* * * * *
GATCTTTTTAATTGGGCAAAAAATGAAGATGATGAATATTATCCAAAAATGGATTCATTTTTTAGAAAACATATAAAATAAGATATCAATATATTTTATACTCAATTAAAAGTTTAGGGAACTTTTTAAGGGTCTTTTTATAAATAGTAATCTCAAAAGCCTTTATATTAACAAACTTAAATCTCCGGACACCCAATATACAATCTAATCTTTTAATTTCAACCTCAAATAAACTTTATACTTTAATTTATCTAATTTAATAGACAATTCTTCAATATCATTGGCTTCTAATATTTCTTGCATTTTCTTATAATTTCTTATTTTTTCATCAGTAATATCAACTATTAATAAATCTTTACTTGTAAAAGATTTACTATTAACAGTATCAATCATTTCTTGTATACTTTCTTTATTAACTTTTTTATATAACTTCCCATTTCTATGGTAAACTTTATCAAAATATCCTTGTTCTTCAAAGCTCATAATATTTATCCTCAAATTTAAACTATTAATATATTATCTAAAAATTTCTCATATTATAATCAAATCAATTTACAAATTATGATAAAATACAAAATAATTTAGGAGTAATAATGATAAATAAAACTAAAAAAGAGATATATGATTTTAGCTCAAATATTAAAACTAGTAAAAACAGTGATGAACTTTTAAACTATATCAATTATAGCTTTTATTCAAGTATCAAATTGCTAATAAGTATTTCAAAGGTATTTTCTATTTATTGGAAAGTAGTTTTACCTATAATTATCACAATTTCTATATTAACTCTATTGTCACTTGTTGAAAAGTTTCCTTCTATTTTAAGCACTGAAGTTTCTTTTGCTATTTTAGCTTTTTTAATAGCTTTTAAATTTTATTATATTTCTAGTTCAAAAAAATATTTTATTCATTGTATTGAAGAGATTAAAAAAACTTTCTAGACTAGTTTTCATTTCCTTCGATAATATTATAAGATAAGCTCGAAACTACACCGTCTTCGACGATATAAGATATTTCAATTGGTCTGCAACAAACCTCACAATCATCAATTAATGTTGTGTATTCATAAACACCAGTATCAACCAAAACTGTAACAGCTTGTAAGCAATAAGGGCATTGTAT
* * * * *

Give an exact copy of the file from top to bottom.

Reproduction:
GATCTTTTTAATTGGGCAAAAAATGAAGATGATGAATATTATCCAAAAATGGATTCATTTTTTAGAAAACATATAAAATAAGATATCAATATATTTTATACTCAATTAAAAGTTTAGGGAACTTTTTAAGGGTCTTTTTATAAATAGTAATCTCAAAAGCCTTTATATTAACAAACTTAAATCTCCGGACACCCAATATACAATCTAATCTTTTAATTTCAACCTCAAATAAACTTTATACTTTAATTTATCTAATTTAATAGACAATTCTTCAATATCATTGGCTTCTAATATTTCTTGCATTTTCTTATAATTTCTTATTTTTTCATCAGTAATATCAACTATTAATAAATCTTTACTTGTAAAAGATTTACTATTAACAGTATCAATCATTTCTTGTATACTTTCTTTATTAACTTTTTTATATAACTTCCCATTTCTATGGTAAACTTTATCAAAATATCCTTGTTCTTCAAAGCTCATAATATTTATCCTCAAATTTAAACTATTAATATATTATCTAAAAATTTCTCATATTATAATCAAATCAATTTACAAATTATGATAAAATACAAAATAATTTAGGAGTAATAATGATAAATAAAACTAAAAAAGAGATATATGATTTTAGCTCAAATATTAAAACTAGTAAAAACAGTGATGAACTTTTAAACTATATCAATTATAGCTTTTATTCAAGTATCAAATTGCTAATAAGTATTTCAAAGGTATTTTCTATTTATTGGAAAGTAGTTTTACCTATAATTATCACAATTTCTATATTAACTCTATTGTCACTTGTTGAAAAGTTTCCTTCTATTTTAAGCACTGAAGTTTCTTTTGCTATTTTAGCTTTTTTAATAGCTTTTAAATTTTATTATATTTCTAGTTCAAAAAAATATTTTATTCATTGTATTGAAGAGATTAAAAAAACTTTCTAGACTAGTTTTCATTTCCTTCGATAATATTATAAGATAAGCTCGAAACTACACCGTCTTCGACGATATAAGATATTTCAATTGGTCTGCAACAAACCTCACAATCATCAATTAATGTTGTGTATTCATAAACACCAGTATCAACCAAAACTGTAACAGCTTGTAAGCAATAAGGGCATTGTAT